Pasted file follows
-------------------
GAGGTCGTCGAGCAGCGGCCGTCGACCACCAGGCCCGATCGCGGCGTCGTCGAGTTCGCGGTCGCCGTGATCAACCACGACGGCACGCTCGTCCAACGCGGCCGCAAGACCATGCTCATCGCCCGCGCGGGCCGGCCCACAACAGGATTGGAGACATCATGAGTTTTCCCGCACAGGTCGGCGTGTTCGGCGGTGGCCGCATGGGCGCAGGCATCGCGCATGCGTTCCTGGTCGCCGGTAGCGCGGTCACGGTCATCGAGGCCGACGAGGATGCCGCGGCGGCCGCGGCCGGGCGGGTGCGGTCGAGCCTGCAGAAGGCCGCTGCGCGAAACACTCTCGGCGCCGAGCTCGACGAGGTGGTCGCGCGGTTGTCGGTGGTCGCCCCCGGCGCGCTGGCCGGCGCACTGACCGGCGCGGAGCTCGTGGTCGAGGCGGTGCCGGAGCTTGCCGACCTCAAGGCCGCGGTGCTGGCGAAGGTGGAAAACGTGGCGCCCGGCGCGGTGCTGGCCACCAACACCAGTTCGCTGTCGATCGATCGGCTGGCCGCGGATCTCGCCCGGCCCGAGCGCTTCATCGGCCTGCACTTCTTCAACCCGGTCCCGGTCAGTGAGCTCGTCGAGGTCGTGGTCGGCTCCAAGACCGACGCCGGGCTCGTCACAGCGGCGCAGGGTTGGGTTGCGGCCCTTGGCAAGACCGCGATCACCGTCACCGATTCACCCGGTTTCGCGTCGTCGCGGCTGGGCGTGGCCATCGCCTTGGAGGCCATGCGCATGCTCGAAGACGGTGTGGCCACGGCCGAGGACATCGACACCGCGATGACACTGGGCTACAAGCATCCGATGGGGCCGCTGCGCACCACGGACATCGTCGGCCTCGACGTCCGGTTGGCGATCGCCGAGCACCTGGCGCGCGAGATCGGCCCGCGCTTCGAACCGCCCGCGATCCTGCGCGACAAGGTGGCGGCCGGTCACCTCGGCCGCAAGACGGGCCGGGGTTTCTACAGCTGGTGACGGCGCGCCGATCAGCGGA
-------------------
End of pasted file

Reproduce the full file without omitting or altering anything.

GAGGTCGTCGAGCAGCGGCCGTCGACCACCAGGCCCGATCGCGGCGTCGTCGAGTTCGCGGTCGCCGTGATCAACCACGACGGCACGCTCGTCCAACGCGGCCGCAAGACCATGCTCATCGCCCGCGCGGGCCGGCCCACAACAGGATTGGAGACATCATGAGTTTTCCCGCACAGGTCGGCGTGTTCGGCGGTGGCCGCATGGGCGCAGGCATCGCGCATGCGTTCCTGGTCGCCGGTAGCGCGGTCACGGTCATCGAGGCCGACGAGGATGCCGCGGCGGCCGCGGCCGGGCGGGTGCGGTCGAGCCTGCAGAAGGCCGCTGCGCGAAACACTCTCGGCGCCGAGCTCGACGAGGTGGTCGCGCGGTTGTCGGTGGTCGCCCCCGGCGCGCTGGCCGGCGCACTGACCGGCGCGGAGCTCGTGGTCGAGGCGGTGCCGGAGCTTGCCGACCTCAAGGCCGCGGTGCTGGCGAAGGTGGAAAACGTGGCGCCCGGCGCGGTGCTGGCCACCAACACCAGTTCGCTGTCGATCGATCGGCTGGCCGCGGATCTCGCCCGGCCCGAGCGCTTCATCGGCCTGCACTTCTTCAACCCGGTCCCGGTCAGTGAGCTCGTCGAGGTCGTGGTCGGCTCCAAGACCGACGCCGGGCTCGTCACAGCGGCGCAGGGTTGGGTTGCGGCCCTTGGCAAGACCGCGATCACCGTCACCGATTCACCCGGTTTCGCGTCGTCGCGGCTGGGCGTGGCCATCGCCTTGGAGGCCATGCGCATGCTCGAAGACGGTGTGGCCACGGCCGAGGACATCGACACCGCGATGACACTGGGCTACAAGCATCCGATGGGGCCGCTGCGCACCACGGACATCGTCGGCCTCGACGTCCGGTTGGCGATCGCCGAGCACCTGGCGCGCGAGATCGGCCCGCGCTTCGAACCGCCCGCGATCCTGCGCGACAAGGTGGCGGCCGGTCACCTCGGCCGCAAGACGGGCCGGGGTTTCTACAGCTGGTGACGGCGCGCCGATCAGCGGA